Even the "Big Guys" Have Room to Improve

I recently placed an order from Neiman Marcus' clearance web site LastCall.com. Two days later I received this email welcoming me to LastCall.com.

There are three things going on in this email that should be troubling to an email marketer. The first thing I noticed was the personal greeting from the Vice-President, Managing Director of Last Call. It doesn't feel sincere. Am I seriously to believe that this email came from someone so high up in such a large organization? Had the email come from someone lower in the company, say a customer service representative, and if it was actually a personal email, I would have appreciated that much more.

The second issue is that the email came with a special offer of a coupon code that I can use to get free shipping on my next order of any amount. Neiman Marcus must not utilizing their customer purchase history data in the emails very well. If they were, they would have noticed that I had already used that exact same code when I placed this order. All it took was a quick Google search to find it, and now Neiman Marcus is undercutting themselves by offering the same incentive again.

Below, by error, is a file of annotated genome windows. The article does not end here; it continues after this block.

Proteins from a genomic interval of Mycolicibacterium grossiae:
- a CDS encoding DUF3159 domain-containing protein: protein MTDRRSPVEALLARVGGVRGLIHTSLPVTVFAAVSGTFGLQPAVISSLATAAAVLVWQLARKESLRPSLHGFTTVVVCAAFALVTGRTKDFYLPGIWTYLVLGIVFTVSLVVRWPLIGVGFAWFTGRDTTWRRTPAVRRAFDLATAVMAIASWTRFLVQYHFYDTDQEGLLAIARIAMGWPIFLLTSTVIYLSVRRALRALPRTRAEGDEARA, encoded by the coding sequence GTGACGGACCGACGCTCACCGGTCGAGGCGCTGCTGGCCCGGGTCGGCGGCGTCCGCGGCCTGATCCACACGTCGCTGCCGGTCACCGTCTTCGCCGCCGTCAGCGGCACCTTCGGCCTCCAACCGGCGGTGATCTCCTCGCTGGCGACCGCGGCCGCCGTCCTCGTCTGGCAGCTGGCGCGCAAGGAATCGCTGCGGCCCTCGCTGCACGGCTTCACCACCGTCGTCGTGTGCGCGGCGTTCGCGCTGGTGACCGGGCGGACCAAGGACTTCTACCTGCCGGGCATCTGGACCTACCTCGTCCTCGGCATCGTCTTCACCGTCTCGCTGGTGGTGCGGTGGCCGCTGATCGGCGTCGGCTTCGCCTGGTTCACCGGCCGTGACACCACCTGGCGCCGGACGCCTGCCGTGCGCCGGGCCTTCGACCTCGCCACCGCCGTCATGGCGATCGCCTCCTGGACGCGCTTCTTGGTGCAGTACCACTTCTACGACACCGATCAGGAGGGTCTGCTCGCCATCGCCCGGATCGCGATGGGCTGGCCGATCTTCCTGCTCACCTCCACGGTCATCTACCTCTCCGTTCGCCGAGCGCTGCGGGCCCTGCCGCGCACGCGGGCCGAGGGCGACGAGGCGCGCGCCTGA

Lastly, I could find no link to unsubscribe from their emails. Looking closer, I found a regular mail address labeled "Attn: Email Removal, Customer Care Department". Apparently, I have to send a snail mail to Neiman Marcus to opt out of their emails. Unbelievable.

So, what should the marketer at Neiman Marcus do?

  1. Make the personal email come from someone that I could contact if I wanted to. The email doesn't actually have to come from a person. It can originate in their automated email platform, but give the name of a customer service person who can be called or emailed. This connects the customer with Neiman Marcus in a more real way. If you're a smaller online retailer, an invitation from the President probably works, but for a company the size of Neiman Marcus, it doesn't feel legitimate. 
  2. Use the data from the order management software to segment emails so that a coupon offer doesn't go to customers who have already used that coupon code. 
  3. Make an unsubscribe link. I'm not even going to explain why this is a good idea.




There are no comments yet.

Leave a Comment